Systemic Police Brutality and Its Costs in the United States

The 99-page report, “‘Kettling’ Protesters in the Bronx: Systemic Police Brutality and Its Costs in the United States,” provides a detailed account of the police response to the June 4 peaceful protest in Mott Haven, a low-income, majority Black and brown community that has long experienced high levels of police brutality and systemic racism. It describes the city’s ineffectual accountability systems that protect abusive police officers, shows the shortcomings of incremental reforms, and makes the case for structural change.


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  • The UN’s Inability to Protect Civilians

    The 30-page report details the killing of an estimated 150 people in the town of Kiwanja on November 4 and 5, 2008 - the worst killing spree in North Kivu province in two years. Although UN peacekeepers considered Kiwanja a priority protection zone, they did not have enough peacekeepers or the capacity to stop the killings.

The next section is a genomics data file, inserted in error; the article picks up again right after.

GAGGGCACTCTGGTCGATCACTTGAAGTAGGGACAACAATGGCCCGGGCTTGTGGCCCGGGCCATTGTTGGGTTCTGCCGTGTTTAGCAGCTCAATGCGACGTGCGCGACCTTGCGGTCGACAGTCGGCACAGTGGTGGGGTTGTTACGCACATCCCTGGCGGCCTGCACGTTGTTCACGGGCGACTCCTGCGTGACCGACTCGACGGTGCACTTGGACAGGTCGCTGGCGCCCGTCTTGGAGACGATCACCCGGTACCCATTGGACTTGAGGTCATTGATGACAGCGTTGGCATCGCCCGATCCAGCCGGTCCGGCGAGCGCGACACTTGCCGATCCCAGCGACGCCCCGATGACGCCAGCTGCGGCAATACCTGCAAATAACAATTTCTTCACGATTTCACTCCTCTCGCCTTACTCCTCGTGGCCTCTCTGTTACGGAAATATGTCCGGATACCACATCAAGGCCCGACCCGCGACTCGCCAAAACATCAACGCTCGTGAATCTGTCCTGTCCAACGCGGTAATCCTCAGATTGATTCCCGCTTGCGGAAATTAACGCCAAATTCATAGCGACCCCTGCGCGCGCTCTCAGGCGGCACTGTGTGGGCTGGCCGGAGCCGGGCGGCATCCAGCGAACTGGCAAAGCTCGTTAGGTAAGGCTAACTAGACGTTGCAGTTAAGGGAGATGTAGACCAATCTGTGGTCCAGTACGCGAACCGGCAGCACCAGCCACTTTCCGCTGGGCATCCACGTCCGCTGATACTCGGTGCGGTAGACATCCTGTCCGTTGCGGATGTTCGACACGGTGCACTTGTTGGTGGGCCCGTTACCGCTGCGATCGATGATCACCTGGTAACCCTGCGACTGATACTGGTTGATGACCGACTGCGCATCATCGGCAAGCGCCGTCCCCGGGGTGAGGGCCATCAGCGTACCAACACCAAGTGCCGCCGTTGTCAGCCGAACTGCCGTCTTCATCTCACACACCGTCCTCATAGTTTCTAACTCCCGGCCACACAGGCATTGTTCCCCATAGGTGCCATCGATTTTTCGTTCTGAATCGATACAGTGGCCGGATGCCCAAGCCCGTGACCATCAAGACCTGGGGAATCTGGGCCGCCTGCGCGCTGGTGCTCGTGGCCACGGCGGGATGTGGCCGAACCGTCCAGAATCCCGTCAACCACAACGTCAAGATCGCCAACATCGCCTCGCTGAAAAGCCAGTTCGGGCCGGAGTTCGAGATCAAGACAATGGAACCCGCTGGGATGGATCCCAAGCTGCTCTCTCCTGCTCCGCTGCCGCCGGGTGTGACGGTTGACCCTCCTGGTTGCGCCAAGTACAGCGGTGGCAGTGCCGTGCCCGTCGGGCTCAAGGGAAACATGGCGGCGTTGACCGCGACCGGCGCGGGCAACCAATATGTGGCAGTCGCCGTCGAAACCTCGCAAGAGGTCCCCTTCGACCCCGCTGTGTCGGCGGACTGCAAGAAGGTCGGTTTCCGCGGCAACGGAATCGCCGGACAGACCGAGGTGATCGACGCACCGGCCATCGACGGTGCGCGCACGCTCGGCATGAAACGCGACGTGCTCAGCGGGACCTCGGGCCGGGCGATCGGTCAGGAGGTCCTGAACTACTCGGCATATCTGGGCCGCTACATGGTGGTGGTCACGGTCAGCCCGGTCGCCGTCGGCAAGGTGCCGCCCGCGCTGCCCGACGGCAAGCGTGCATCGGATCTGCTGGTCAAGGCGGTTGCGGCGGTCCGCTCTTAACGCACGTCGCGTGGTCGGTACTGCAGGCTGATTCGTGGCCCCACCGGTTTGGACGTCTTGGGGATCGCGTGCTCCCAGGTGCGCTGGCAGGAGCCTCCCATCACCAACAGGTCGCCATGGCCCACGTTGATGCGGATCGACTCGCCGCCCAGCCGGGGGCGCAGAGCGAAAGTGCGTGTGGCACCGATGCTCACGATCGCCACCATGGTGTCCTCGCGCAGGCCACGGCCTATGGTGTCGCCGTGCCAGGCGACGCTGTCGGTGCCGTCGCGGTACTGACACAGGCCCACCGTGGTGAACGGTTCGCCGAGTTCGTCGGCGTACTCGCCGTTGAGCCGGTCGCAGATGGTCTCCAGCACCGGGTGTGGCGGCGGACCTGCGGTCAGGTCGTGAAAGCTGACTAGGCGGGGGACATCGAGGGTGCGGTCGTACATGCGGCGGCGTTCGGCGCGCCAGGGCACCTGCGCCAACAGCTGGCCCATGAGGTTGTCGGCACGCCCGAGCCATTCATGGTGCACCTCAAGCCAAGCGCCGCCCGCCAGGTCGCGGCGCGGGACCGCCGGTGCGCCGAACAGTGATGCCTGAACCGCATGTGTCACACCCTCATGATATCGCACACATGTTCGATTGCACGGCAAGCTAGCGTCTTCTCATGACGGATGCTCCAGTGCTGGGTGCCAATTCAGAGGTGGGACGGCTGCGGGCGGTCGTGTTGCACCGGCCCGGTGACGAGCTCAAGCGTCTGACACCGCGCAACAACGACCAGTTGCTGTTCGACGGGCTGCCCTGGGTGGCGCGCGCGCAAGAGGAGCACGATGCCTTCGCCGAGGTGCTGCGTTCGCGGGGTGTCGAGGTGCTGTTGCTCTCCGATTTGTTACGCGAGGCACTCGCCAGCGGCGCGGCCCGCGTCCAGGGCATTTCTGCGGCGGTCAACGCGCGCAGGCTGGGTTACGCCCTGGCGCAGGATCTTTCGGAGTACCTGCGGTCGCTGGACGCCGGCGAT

• This 159-page report documents how local armed groups fighting for the control of gold mines and trading routes have committed war crimes and crimes against humanity using the profits from gold to fund their activities and buy weapons.

  • Ethnically Targeted Violence in Northern DRC

    The war in Congo has been misdescribed as a local ethnic rivalry when in fact it represents an ongoing struggle for power at the national and international levels, Human Rights Watch said in a new report released today.